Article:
Effect of health seeking behaviour of caregivers on severe malaria outcome in under-fives seen in a tertiary health institution in Nigeria

  • Damian U. Nwaneri Department of Child Health, University Of Benin Teaching Hospital, P.M.B. 1111, Benin City, Nigeria
  • Ayebo E. Sadoh Department of Child Health, University Of Benin Teaching Hospital, P.M.B. 1111, Benin City, Nigeria
Keywords: behaviour; caregivers; severe malaria; health-seeking; outcome

Abstract

Background: Recognition of the symptoms and seeking prompt treatment in a health facility is a major means of reducing morbidity and prevention of mortality from severe malaria in under-fives.
Objectives: To document the effect of health-seeking behaviour of caregivers and severe malaria outcome in underfives seen in a tertiary health institution in Nigeria.
Design: A descriptive cross-sectional study carried out from July 2012 – June 2013. Data were obtained using a researcher-administered questionnaire.
Subjects: Caregivers and children (6 – 59 months) who presented with features of severe malaria according to World Health Organization criteria.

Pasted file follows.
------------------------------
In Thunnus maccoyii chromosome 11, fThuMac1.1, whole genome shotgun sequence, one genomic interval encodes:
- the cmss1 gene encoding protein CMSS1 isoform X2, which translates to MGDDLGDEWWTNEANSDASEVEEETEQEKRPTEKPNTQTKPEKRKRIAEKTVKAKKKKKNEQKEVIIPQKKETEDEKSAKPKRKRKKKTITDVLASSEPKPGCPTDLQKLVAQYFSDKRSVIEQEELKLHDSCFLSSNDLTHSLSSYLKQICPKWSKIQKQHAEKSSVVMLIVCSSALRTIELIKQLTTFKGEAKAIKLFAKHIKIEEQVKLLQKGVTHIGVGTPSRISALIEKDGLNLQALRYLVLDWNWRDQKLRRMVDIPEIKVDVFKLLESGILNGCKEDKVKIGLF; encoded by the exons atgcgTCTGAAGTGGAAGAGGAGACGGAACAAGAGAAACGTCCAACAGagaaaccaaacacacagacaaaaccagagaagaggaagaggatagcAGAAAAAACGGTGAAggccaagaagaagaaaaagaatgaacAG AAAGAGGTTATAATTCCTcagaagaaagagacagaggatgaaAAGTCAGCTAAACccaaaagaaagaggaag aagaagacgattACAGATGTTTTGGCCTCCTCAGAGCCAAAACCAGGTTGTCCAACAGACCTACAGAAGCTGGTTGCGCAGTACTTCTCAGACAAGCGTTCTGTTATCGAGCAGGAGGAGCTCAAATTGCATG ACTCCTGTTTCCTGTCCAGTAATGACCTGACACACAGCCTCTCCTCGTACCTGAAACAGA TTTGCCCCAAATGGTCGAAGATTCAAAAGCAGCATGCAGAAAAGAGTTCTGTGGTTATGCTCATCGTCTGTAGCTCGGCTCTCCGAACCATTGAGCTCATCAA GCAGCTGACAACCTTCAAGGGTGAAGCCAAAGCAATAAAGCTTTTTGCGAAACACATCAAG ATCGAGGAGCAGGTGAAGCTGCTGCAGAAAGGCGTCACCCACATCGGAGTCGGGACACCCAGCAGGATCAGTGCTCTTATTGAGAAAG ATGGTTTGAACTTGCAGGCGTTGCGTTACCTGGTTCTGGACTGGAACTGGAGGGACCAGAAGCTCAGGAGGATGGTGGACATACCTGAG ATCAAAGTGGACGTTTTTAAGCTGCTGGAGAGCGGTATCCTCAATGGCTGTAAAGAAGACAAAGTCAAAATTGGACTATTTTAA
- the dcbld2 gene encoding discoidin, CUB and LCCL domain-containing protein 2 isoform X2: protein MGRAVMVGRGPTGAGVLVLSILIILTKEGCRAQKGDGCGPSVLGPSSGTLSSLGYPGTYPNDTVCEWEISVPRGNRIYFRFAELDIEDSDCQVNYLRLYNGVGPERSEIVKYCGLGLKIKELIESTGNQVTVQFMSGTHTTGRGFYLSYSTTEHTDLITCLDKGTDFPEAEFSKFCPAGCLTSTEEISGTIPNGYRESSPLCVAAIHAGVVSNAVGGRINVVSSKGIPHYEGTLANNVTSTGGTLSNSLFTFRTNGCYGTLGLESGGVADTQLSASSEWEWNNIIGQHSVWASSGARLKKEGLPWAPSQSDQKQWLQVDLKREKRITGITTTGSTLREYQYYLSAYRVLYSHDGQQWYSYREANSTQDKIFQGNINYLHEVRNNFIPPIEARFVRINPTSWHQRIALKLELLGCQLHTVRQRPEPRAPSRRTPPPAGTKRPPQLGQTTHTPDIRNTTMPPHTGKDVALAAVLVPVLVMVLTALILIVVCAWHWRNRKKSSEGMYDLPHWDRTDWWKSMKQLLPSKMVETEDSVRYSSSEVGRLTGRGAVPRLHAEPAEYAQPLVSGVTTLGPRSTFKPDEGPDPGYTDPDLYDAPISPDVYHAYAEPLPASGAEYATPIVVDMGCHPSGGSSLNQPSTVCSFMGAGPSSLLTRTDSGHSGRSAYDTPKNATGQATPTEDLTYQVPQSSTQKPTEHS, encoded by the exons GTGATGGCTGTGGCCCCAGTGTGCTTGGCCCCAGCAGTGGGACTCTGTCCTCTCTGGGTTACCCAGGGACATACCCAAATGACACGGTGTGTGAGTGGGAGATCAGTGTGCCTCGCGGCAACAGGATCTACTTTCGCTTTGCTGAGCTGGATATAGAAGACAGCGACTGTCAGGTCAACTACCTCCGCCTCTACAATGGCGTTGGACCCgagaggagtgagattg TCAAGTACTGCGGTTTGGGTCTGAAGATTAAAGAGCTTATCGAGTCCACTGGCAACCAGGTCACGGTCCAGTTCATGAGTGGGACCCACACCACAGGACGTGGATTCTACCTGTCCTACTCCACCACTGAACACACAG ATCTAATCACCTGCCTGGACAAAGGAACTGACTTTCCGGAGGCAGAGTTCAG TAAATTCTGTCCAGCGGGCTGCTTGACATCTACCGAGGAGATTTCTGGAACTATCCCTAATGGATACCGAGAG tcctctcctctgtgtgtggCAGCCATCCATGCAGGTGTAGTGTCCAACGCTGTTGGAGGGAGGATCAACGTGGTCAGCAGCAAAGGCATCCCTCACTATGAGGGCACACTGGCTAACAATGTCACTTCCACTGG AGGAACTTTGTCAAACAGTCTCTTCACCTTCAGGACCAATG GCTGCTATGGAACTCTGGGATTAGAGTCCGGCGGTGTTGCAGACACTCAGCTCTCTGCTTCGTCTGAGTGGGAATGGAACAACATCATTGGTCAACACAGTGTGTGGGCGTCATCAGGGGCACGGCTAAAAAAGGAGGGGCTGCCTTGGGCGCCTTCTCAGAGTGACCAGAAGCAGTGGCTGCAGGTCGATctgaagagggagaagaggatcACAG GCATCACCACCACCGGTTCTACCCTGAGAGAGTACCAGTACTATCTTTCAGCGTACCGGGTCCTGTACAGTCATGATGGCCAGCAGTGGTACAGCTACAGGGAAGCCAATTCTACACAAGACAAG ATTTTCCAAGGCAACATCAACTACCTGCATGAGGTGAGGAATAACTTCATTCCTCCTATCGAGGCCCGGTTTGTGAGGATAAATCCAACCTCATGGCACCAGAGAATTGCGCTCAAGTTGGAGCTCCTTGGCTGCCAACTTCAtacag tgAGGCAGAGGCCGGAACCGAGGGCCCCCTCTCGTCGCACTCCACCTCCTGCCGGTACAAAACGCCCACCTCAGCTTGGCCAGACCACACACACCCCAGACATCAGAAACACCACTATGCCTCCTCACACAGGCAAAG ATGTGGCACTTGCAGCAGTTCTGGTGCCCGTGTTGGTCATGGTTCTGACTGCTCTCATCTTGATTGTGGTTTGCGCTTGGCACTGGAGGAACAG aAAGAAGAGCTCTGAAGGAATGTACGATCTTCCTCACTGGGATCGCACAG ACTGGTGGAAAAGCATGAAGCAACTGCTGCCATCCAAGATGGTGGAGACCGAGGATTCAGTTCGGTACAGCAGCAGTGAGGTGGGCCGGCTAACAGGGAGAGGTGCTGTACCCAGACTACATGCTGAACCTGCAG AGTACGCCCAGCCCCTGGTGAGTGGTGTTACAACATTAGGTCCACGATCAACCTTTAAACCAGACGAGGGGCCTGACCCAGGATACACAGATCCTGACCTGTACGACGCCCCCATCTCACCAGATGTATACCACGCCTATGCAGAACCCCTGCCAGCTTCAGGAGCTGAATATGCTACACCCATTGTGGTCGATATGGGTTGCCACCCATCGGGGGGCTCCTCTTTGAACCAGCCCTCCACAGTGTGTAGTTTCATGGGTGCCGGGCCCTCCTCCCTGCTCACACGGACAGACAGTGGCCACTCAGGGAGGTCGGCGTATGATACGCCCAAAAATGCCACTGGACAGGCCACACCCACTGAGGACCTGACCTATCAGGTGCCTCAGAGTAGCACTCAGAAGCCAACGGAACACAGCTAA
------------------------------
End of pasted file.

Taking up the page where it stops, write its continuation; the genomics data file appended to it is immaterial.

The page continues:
Results: Of the 120 caregivers mean [SD] age (31.4 [7.0] years) /child pairs (24 [14.7] months), 35 (29%) caregivers had appropriate health-seeking behaviour. The commonest place visited for initial healthcare before presentation was the patent medicine vendors by 87 (73%) caregivers. Seventy-seven per cent of caregivers who did not have appropriate health-seeking behaviour were from the lower family social class (p = 0.03). Caregivers whose children presented with severe anaemia were significantly more likely to have appropriate health-seeking behaviour (p = 0.00). The mortality rate of severe malaria was 15 per 1000; of which 94% were children whose caregivers did not have appropriate health-seeking behaviour. Age younger than 2 years (p = 0.02), cerebral malaria (p = 0.01) and jaundice (p = 0.03) significantly predicted mortality in the children irrespective of the caregivers’ health-seeking behaviour status.
Conclusion: Less than a third of the caregivers had appropriate health-seeking behaviour for their under-fives with severe malaria, and the majority of these were from the lower family social class. Cerebral malaria and jaundice significantly predicted mortality in children with severe malaria irrespective of caregivers’ health-seeking behaviour status.
Keywords: behaviour, caregivers, severe malaria, health-seeking, outcome
Funding: The study was self-sponsored by the authors

Published
2020-09-30
Section
Articles

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print ISSN: 0016-9560